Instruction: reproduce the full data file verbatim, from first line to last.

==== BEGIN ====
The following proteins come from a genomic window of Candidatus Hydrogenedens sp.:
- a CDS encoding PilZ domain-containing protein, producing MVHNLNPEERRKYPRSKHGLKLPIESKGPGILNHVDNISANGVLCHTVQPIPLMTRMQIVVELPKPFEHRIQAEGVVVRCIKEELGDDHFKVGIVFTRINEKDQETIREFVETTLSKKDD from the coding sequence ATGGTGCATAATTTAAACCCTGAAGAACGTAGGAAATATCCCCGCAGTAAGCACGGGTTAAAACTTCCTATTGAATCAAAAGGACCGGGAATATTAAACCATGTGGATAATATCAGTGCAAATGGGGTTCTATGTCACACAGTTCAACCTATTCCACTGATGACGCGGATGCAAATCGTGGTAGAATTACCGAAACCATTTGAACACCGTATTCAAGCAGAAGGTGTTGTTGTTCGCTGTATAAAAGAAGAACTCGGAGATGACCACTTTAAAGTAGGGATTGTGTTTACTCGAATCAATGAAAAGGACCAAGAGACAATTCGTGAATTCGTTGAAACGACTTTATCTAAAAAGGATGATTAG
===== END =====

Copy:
The following proteins come from a genomic window of Candidatus Hydrogenedens sp.:
- a CDS encoding PilZ domain-containing protein, producing MVHNLNPEERRKYPRSKHGLKLPIESKGPGILNHVDNISANGVLCHTVQPIPLMTRMQIVVELPKPFEHRIQAEGVVVRCIKEELGDDHFKVGIVFTRINEKDQETIREFVETTLSKKDD from the coding sequence ATGGTGCATAATTTAAACCCTGAAGAACGTAGGAAATATCCCCGCAGTAAGCACGGGTTAAAACTTCCTATTGAATCAAAAGGACCGGGAATATTAAACCATGTGGATAATATCAGTGCAAATGGGGTTCTATGTCACACAGTTCAACCTATTCCACTGATGACGCGGATGCAAATCGTGGTAGAATTACCGAAACCATTTGAACACCGTATTCAAGCAGAAGGTGTTGTTGTTCGCTGTATAAAAGAAGAACTCGGAGATGACCACTTTAAAGTAGGGATTGTGTTTACTCGAATCAATGAAAAGGACCAAGAGACAATTCGTGAATTCGTTGAAACGACTTTATCTAAAAAGGATGATTAG